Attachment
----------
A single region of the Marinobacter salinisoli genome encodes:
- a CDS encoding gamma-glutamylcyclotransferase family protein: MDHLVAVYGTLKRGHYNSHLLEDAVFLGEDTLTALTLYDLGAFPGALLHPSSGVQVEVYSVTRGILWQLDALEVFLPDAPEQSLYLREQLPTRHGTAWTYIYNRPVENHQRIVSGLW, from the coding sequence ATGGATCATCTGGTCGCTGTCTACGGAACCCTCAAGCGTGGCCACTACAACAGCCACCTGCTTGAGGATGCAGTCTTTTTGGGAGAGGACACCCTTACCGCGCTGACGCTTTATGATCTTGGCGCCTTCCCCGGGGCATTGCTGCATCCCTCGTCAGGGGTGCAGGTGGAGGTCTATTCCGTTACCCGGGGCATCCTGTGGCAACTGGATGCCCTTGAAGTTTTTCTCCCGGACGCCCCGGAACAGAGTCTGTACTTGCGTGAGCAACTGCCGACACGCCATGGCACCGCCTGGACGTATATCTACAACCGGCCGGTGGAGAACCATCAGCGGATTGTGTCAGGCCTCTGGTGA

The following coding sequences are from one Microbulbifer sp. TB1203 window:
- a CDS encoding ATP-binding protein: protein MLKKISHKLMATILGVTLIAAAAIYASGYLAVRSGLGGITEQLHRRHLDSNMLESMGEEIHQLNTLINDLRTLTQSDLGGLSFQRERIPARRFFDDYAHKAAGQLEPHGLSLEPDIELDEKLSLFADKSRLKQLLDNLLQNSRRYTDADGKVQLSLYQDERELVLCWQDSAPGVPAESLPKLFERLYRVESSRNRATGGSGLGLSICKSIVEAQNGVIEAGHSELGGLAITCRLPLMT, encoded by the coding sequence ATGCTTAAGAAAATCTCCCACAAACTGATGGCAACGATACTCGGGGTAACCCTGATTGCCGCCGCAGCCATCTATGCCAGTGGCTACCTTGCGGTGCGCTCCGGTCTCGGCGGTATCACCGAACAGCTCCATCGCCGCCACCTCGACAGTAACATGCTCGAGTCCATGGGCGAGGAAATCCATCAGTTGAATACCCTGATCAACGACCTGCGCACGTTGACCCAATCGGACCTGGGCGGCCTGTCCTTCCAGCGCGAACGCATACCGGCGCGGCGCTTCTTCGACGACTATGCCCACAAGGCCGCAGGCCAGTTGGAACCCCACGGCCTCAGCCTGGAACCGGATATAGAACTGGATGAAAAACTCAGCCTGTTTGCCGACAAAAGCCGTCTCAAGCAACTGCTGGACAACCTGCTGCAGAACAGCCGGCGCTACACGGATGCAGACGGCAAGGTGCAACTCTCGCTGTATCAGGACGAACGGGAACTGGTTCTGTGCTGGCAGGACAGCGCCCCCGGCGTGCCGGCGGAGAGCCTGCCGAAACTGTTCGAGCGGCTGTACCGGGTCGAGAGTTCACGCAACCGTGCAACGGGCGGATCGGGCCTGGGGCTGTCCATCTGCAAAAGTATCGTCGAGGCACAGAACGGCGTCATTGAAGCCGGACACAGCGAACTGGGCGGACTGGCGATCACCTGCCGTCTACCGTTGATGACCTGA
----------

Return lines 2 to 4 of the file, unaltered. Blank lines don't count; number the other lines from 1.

- a CDS encoding gamma-glutamylcyclotransferase family protein: MDHLVAVYGTLKRGHYNSHLLEDAVFLGEDTLTALTLYDLGAFPGALLHPSSGVQVEVYSVTRGILWQLDALEVFLPDAPEQSLYLREQLPTRHGTAWTYIYNRPVENHQRIVSGLW, from the coding sequence ATGGATCATCTGGTCGCTGTCTACGGAACCCTCAAGCGTGGCCACTACAACAGCCACCTGCTTGAGGATGCAGTCTTTTTGGGAGAGGACACCCTTACCGCGCTGACGCTTTATGATCTTGGCGCCTTCCCCGGGGCATTGCTGCATCCCTCGTCAGGGGTGCAGGTGGAGGTCTATTCCGTTACCCGGGGCATCCTGTGGCAACTGGATGCCCTTGAAGTTTTTCTCCCGGACGCCCCGGAACAGAGTCTGTACTTGCGTGAGCAACTGCCGACACGCCATGGCACCGCCTGGACGTATATCTACAACCGGCCGGTGGAGAACCATCAGCGGATTGTGTCAGGCCTCTGGTGA

The following coding sequences are from one Microbulbifer sp. TB1203 window:
- a CDS encoding ATP-binding protein: protein MLKKISHKLMATILGVTLIAAAAIYASGYLAVRSGLGGITEQLHRRHLDSNMLESMGEEIHQLNTLINDLRTLTQSDLGGLSFQRERIPARRFFDDYAHKAAGQLEPHGLSLEPDIELDEKLSLFADKSRLKQLLDNLLQNSRRYTDADGKVQLSLYQDERELVLCWQDSAPGVPAESLPKLFERLYRVESSRNRATGGSGLGLSICKSIVEAQNGVIEAGHSELGGLAITCRLPLMT, encoded by the coding sequence ATGCTTAAGAAAATCTCCCACAAACTGATGGCAACGATACTCGGGGTAACCCTGATTGCCGCCGCAGCCATCTATGCCAGTGGCTACCTTGCGGTGCGCTCCGGTCTCGGCGGTATCACCGAACAGCTCCATCGCCGCCACCTCGACAGTAACATGCTCGAGTCCATGGGCGAGGAAATCCATCAGTTGAATACCCTGATCAACGACCTGCGCACGTTGACCCAATCGGACCTGGGCGGCCTGTCCTTCCAGCGCGAACGCATACCGGCGCGGCGCTTCTTCGACGACTATGCCCACAAGGCCGCAGGCCAGTTGGAACCCCACGGCCTCAGCCTGGAACCGGATATAGAACTGGATGAAAAACTCAGCCTGTTTGCCGACAAAAGCCGTCTCAAGCAACTGCTGGACAACCTGCTGCAGAACAGCCGGCGCTACACGGATGCAGACGGCAAGGTGCAACTCTCGCTGTATCAGGACGAACGGGAACTGGTTCTGTGCTGGCAGGACAGCGCCCCCGGCGTGCCGGCGGAGAGCCTGCCGAAACTGTTCGAGCGGCTGTACCGGGTCGAGAGTTCACGCAACCGTGCAACGGGCGGATCGGGCCTGGGGCTGTCCATCTGCAAAAGTATCGTCGAGGCACAGAACGGCGTCATTGAAGCCGGACACAGCGAACTGGGCGGACTGGCGATCACCTGCCGTCTACCGTTGATGACCTGA